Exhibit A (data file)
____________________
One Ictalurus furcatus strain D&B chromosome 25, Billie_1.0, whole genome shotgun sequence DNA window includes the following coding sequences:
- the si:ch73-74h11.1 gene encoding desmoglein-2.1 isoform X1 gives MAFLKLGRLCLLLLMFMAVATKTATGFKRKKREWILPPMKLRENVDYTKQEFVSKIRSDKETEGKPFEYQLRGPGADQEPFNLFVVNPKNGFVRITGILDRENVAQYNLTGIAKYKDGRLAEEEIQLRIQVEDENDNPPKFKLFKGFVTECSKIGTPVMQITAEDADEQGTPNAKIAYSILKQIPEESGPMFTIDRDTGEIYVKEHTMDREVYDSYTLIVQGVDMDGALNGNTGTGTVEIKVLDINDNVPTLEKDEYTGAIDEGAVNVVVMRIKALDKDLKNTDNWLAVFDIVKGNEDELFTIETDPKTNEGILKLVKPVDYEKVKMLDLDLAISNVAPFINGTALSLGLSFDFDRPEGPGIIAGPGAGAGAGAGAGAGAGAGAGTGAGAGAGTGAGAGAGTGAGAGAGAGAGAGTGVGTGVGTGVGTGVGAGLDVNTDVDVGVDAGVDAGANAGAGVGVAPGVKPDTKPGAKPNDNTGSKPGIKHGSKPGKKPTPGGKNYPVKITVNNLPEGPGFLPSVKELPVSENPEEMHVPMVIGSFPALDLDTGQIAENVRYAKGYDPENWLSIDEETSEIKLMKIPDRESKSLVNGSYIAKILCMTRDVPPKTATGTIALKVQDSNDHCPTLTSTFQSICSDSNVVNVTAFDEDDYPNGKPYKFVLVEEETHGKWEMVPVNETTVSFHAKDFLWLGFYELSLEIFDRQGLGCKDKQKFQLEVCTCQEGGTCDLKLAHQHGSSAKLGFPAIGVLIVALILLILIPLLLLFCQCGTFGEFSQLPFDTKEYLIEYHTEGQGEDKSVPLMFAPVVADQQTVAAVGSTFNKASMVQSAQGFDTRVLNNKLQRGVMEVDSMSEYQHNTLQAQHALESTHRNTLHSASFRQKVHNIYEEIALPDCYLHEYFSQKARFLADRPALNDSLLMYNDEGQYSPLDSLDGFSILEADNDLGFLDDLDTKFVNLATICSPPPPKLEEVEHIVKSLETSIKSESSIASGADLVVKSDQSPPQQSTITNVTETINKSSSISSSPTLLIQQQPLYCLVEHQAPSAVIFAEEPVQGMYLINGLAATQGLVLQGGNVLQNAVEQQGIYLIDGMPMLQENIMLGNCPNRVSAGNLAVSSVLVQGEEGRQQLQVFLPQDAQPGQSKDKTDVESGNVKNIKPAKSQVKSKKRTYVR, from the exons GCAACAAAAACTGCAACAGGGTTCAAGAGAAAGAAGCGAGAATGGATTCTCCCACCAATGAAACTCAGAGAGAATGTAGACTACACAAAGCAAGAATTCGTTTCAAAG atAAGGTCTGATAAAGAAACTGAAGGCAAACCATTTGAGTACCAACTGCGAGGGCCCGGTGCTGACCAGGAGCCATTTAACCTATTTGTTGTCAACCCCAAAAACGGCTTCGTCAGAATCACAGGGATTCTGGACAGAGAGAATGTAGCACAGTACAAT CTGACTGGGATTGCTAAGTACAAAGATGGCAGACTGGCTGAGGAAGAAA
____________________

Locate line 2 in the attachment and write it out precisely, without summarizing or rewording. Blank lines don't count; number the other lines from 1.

- the si:ch73-74h11.1 gene encoding desmoglein-2.1 isoform X1 gives MAFLKLGRLCLLLLMFMAVATKTATGFKRKKREWILPPMKLRENVDYTKQEFVSKIRSDKETEGKPFEYQLRGPGADQEPFNLFVVNPKNGFVRITGILDRENVAQYNLTGIAKYKDGRLAEEEIQLRIQVEDENDNPPKFKLFKGFVTECSKIGTPVMQITAEDADEQGTPNAKIAYSILKQIPEESGPMFTIDRDTGEIYVKEHTMDREVYDSYTLIVQGVDMDGALNGNTGTGTVEIKVLDINDNVPTLEKDEYTGAIDEGAVNVVVMRIKALDKDLKNTDNWLAVFDIVKGNEDELFTIETDPKTNEGILKLVKPVDYEKVKMLDLDLAISNVAPFINGTALSLGLSFDFDRPEGPGIIAGPGAGAGAGAGAGAGAGAGAGTGAGAGAGTGAGAGAGTGAGAGAGAGAGAGTGVGTGVGTGVGTGVGAGLDVNTDVDVGVDAGVDAGANAGAGVGVAPGVKPDTKPGAKPNDNTGSKPGIKHGSKPGKKPTPGGKNYPVKITVNNLPEGPGFLPSVKELPVSENPEEMHVPMVIGSFPALDLDTGQIAENVRYAKGYDPENWLSIDEETSEIKLMKIPDRESKSLVNGSYIAKILCMTRDVPPKTATGTIALKVQDSNDHCPTLTSTFQSICSDSNVVNVTAFDEDDYPNGKPYKFVLVEEETHGKWEMVPVNETTVSFHAKDFLWLGFYELSLEIFDRQGLGCKDKQKFQLEVCTCQEGGTCDLKLAHQHGSSAKLGFPAIGVLIVALILLILIPLLLLFCQCGTFGEFSQLPFDTKEYLIEYHTEGQGEDKSVPLMFAPVVADQQTVAAVGSTFNKASMVQSAQGFDTRVLNNKLQRGVMEVDSMSEYQHNTLQAQHALESTHRNTLHSASFRQKVHNIYEEIALPDCYLHEYFSQKARFLADRPALNDSLLMYNDEGQYSPLDSLDGFSILEADNDLGFLDDLDTKFVNLATICSPPPPKLEEVEHIVKSLETSIKSESSIASGADLVVKSDQSPPQQSTITNVTETINKSSSISSSPTLLIQQQPLYCLVEHQAPSAVIFAEEPVQGMYLINGLAATQGLVLQGGNVLQNAVEQQGIYLIDGMPMLQENIMLGNCPNRVSAGNLAVSSVLVQGEEGRQQLQVFLPQDAQPGQSKDKTDVESGNVKNIKPAKSQVKSKKRTYVR, from the exons GCAACAAAAACTGCAACAGGGTTCAAGAGAAAGAAGCGAGAATGGATTCTCCCACCAATGAAACTCAGAGAGAATGTAGACTACACAAAGCAAGAATTCGTTTCAAAG atAAGGTCTGATAAAGAAACTGAAGGCAAACCATTTGAGTACCAACTGCGAGGGCCCGGTGCTGACCAGGAGCCATTTAACCTATTTGTTGTCAACCCCAAAAACGGCTTCGTCAGAATCACAGGGATTCTGGACAGAGAGAATGTAGCACAGTACAAT CTGACTGGGATTGCTAAGTACAAAGATGGCAGACTGGCTGAGGAAGAAA